I created a bootable USB using the following commands under the command prompt but the system still ran in the loop.

> DISKPART

List Disk

Select Disk

Clean

Convert MBR

Create Partition Primary

Select Partiton

Format FS=FAT32

Active

>Exit

 

n_scott_pearson
Super User Retired Employee
1,205 Views

Making it bootable won't help at all. No, most of the time, it is purely a case of the BIOS Recovery engine, because of limited space for it within the firmware hub, not having the benefit of the USB compatibility workarounds of the main BIOS, Windows drivers, etc. Many USB devices skimp (i.e., provide only a subset of the functions) in their ATAPI support, making compatibility a bigger issue than is needs to be.

All that said, the fact that you've tried three different sticks is leaning away from this being the issue. It is looking like you damaged or zapped something during the process of moving the board to the new chassis. This happens, even to us so-called (in our own minds anyway) 'experts'. Yes, it has even happened to me. What to try? Hhmmm... POST Code sequence is pointing to USB device not being physically recognized. One possibility is USB engine in chipset affected. Since separate IC is necessary for USB 3.0 support, try using one of the USB 3.0 connectors.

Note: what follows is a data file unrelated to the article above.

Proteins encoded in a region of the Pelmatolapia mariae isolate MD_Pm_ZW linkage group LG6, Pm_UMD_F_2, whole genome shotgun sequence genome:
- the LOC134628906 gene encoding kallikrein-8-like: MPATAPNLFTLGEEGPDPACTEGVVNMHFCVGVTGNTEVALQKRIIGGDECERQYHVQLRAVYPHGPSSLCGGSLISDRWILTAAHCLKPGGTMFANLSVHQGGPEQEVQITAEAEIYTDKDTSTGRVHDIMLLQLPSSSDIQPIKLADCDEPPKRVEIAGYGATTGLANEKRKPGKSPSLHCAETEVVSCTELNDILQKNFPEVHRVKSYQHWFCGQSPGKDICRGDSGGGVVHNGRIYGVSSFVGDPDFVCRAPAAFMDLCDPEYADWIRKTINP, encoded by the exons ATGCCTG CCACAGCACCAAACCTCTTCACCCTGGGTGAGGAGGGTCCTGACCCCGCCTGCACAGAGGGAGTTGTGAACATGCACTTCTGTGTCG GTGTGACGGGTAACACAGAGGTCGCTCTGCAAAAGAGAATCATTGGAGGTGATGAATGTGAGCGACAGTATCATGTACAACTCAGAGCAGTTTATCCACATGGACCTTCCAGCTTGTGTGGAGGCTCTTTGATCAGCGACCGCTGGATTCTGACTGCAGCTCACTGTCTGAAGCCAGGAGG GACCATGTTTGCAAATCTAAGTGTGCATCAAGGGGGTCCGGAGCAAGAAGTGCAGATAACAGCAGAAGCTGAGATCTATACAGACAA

...S

n_scott_pearson
Super User Retired Employee
1,199 Views

Wait a minute... Sequence 2b, 31, 33, 34 is a crisis recovery from a memory issue. A known problem in the board BIOSs is that, if a memory issue occurs during certain operations - BIOS Update and BIOS Recovery included - the operations are sometimes 'forgotten'. So, what is going on with memory? Have you reseated the memory since you moved the board to the new chassis? If not, remove the DIMMs and then reinsert a single DIMM into Slot 0-0 (Blue slot closest to processor socket) and then attempt to do BIOS Recovery. If successful, you can reinsert the other DIMM(s) then. Also, make sure that the Back-to-BIOS button on the back panel is disengaged while attempting BIOS Recovery.